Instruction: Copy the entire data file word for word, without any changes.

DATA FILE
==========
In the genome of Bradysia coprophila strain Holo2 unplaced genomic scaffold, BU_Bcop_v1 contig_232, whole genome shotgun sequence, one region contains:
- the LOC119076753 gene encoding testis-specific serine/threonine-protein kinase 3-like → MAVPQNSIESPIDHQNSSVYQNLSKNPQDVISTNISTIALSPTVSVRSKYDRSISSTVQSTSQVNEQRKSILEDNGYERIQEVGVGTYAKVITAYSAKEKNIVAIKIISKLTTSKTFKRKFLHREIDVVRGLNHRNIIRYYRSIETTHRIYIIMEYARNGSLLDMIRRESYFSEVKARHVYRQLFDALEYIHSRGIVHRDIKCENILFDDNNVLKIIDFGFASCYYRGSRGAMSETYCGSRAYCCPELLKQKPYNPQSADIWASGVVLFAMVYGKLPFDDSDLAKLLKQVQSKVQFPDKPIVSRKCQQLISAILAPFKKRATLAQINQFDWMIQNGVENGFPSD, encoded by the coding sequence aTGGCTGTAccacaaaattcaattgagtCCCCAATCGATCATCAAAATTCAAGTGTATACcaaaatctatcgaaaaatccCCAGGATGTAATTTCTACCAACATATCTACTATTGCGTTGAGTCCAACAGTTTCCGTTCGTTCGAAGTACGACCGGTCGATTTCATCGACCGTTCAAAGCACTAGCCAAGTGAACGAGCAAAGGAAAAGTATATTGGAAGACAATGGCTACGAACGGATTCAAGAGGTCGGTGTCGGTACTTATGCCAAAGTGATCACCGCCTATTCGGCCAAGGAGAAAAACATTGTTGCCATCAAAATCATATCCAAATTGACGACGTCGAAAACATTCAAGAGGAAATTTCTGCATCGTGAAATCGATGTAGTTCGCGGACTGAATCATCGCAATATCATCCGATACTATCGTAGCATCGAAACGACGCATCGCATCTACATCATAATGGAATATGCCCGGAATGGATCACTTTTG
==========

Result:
In the genome of Bradysia coprophila strain Holo2 unplaced genomic scaffold, BU_Bcop_v1 contig_232, whole genome shotgun sequence, one region contains:
- the LOC119076753 gene encoding testis-specific serine/threonine-protein kinase 3-like → MAVPQNSIESPIDHQNSSVYQNLSKNPQDVISTNISTIALSPTVSVRSKYDRSISSTVQSTSQVNEQRKSILEDNGYERIQEVGVGTYAKVITAYSAKEKNIVAIKIISKLTTSKTFKRKFLHREIDVVRGLNHRNIIRYYRSIETTHRIYIIMEYARNGSLLDMIRRESYFSEVKARHVYRQLFDALEYIHSRGIVHRDIKCENILFDDNNVLKIIDFGFASCYYRGSRGAMSETYCGSRAYCCPELLKQKPYNPQSADIWASGVVLFAMVYGKLPFDDSDLAKLLKQVQSKVQFPDKPIVSRKCQQLISAILAPFKKRATLAQINQFDWMIQNGVENGFPSD, encoded by the coding sequence aTGGCTGTAccacaaaattcaattgagtCCCCAATCGATCATCAAAATTCAAGTGTATACcaaaatctatcgaaaaatccCCAGGATGTAATTTCTACCAACATATCTACTATTGCGTTGAGTCCAACAGTTTCCGTTCGTTCGAAGTACGACCGGTCGATTTCATCGACCGTTCAAAGCACTAGCCAAGTGAACGAGCAAAGGAAAAGTATATTGGAAGACAATGGCTACGAACGGATTCAAGAGGTCGGTGTCGGTACTTATGCCAAAGTGATCACCGCCTATTCGGCCAAGGAGAAAAACATTGTTGCCATCAAAATCATATCCAAATTGACGACGTCGAAAACATTCAAGAGGAAATTTCTGCATCGTGAAATCGATGTAGTTCGCGGACTGAATCATCGCAATATCATCCGATACTATCGTAGCATCGAAACGACGCATCGCATCTACATCATAATGGAATATGCCCGGAATGGATCACTTTTG